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Holiday homes under the hammer

Holiday homes under the hammer


Scotland’s Highland council has introduced a scheme to reduce the number of properties used as second homes and holiday lets. It’s not the first one to try. Will it work?

“Not only do you feel that you’re being priced out of the community, but you feel that the community you’ve been brought up in, the identity of it – the Welsh speaking identity of it – is being swept away.”

Rhys Tudur, Channel 4

This is Rhys Tudur. He’s a solicitor and campaigner.

And last year, he joined thousands of Welsh language activists calling for a cap on the number of people buying second homes in the country.

“…no more second homes. The emphasis is on the, you know, no more second homes…”

Rhys Tudur, Channel 4

In parts of Wales, particularly seaside towns in the north, nearly half of the houses are someone’s second home. 

Often these properties are owned by holidaymakers, who only spend time there during the summer months. The rest of the time they’re empty. Or, they’re rented out on websites like Airbnb.

Under the slogan “Wales is not for sale”, Rhys Tudur and his fellow protestors said this is damaging the local community, making homes unaffordable for locals, and turning Wales’s most beautiful spots into ghost towns.

“If the percentage of a living community goes under a certain threshold, it can’t sustain itself. It’s the same with the Welsh language; once it goes under a certain threshold, it won’t be a living language, which is spoken daily on the streets, anymore.”

Rhys Tudur, Channel 4

Frustrations about people owning second homes aren’t new. 

“We cannot allow this to continue and Cymdeithas yr Iaith will oppose this auction, which is directed towards those risk to buy holiday home.”

Channel 4

Notoriously, the Welsh nationalist group Meibion Glyndwr set fire to 228 English-owned homes in Powys between 1979 and 1994.

And this debate isn’t just happening in Wales. 

Popular holiday destinations in Cornwall, the Scottish Highlands, Devon and Norfolk have all seen decades of local tensions around this issue.

“We’re not just bartenders or ice cream servers or lifeguards, or, you know, retail workers. We’re people who live here and we deserve to be able to buy and rent.”

Bella Smith, ITV News


Covid, coupled with a stamp duty tax break, means even more people have been buying second homes. 

In the first eight months of 2021, second home purchases outside London went up by 83 per cent compared to the five-year average.

This means house prices are shooting up. 

In St Ives, one of Cornwall’s most picturesque towns, the average house price is up by £220,000 compared to 2016. 

Lack of accommodation for workers is also leaving businesses struggling to recruit – a problem that some say has been made worse by Brexit.

All of this has left locals frustrated – and the government scrambling for solutions.

“If we don’t look after the local people and the people that work here, then we’re not gonna have the staff to facilitate all these tourists coming up. So we just… it’s all going to fall down.”

Cornwall resident speak to Channel 4

Recently, Scotland’s Highland Council launched a new scheme to tackle second home ownership.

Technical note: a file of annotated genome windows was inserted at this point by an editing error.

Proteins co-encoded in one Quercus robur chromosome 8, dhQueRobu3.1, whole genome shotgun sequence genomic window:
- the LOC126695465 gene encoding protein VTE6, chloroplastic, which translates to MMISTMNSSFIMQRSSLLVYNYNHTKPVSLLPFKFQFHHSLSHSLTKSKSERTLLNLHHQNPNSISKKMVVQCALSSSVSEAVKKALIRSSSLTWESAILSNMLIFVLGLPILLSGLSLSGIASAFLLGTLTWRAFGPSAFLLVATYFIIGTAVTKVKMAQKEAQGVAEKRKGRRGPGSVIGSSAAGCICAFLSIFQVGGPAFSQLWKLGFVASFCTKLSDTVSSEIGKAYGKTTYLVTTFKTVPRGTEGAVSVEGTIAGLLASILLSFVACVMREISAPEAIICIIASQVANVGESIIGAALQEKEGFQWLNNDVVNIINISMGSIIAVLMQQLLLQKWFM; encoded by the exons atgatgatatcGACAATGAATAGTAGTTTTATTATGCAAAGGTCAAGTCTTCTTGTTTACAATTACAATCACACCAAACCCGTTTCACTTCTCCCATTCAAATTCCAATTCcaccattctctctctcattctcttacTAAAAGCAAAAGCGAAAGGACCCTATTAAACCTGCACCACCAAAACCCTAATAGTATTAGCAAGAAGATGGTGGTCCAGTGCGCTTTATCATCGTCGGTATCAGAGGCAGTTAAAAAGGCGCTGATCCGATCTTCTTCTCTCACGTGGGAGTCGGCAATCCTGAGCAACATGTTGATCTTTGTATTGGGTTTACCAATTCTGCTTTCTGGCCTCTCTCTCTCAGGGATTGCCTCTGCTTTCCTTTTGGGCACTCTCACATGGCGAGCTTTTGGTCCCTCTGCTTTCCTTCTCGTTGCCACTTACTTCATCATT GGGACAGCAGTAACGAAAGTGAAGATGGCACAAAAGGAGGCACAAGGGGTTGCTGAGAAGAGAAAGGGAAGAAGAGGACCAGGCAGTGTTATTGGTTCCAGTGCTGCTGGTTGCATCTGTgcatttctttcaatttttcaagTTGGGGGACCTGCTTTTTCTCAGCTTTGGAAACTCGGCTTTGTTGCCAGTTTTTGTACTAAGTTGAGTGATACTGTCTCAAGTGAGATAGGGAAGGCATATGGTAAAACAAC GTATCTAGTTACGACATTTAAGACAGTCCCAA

It will buy properties worth up to £180,000, potentially saving sellers thousands of pounds in estate agent fees because they’ll be valued by the council or an outside professional.

The idea is to encourage people to sell their homes back to the community, instead of letting them out on Airbnb.

“Tonight, Airbnb has revealed to us the scale of its business on Skye. Last year, 550 listings on an island of under 5,000 households, according to the last census. That’s roughly one Airbnb for every eight homes.”

Channel 4

The council scheme has attracted interest from 130 sellers across the Highlands since January, with 40 properties already sold.

But with job vacancies at an all-time high in Skye, locals worry that the solution doesn’t go far enough to curb the housing crisis.


Schemes like the one in the Scottish Highlands aren’t new. 

In 2016, the Cornish town of St Ives introduced a “principal-residence policy”, known as H2, which banned the sale of new houses to people who don’t plan to use them as their main home.

And other areas followed suit.

Presenter 1: “One town is fighting back against the invasion of second home owners, Diana. This is Whitby.”

Presenter 2: “That’s right. Whitby is for life, not just for summer.”

GB News

But six years on, Cornish locals say the policy hasn’t gone far enough. H2 didn’t ban people from turning existing homes into holiday lets, meaning the town is still overrun by tourists. 

“We are in a housing crisis. This isn’t just a few people feeling hard done by, this is a lot of people who are potentially in a very precarious situation.”

BBC News

A long-term solution might be to build more affordable housing… but that’s not as easy as it sounds.

A shortage of contractors means construction costs are surging. In just 18 months, the cost of building a home has increased by £55,000 in parts of West Scotland. 

And there are other obstacles too, like land availability and planning restrictions.

Ultimately campaigners want Westminster to change the law to make it easier to limit second home ownership, but that feels a long way off… 

Until then, local communities will need to find a way to manage the challenges and opportunities that come with being a popular holiday destination.

Today’s episode was written and mixed by Patricia Clarke.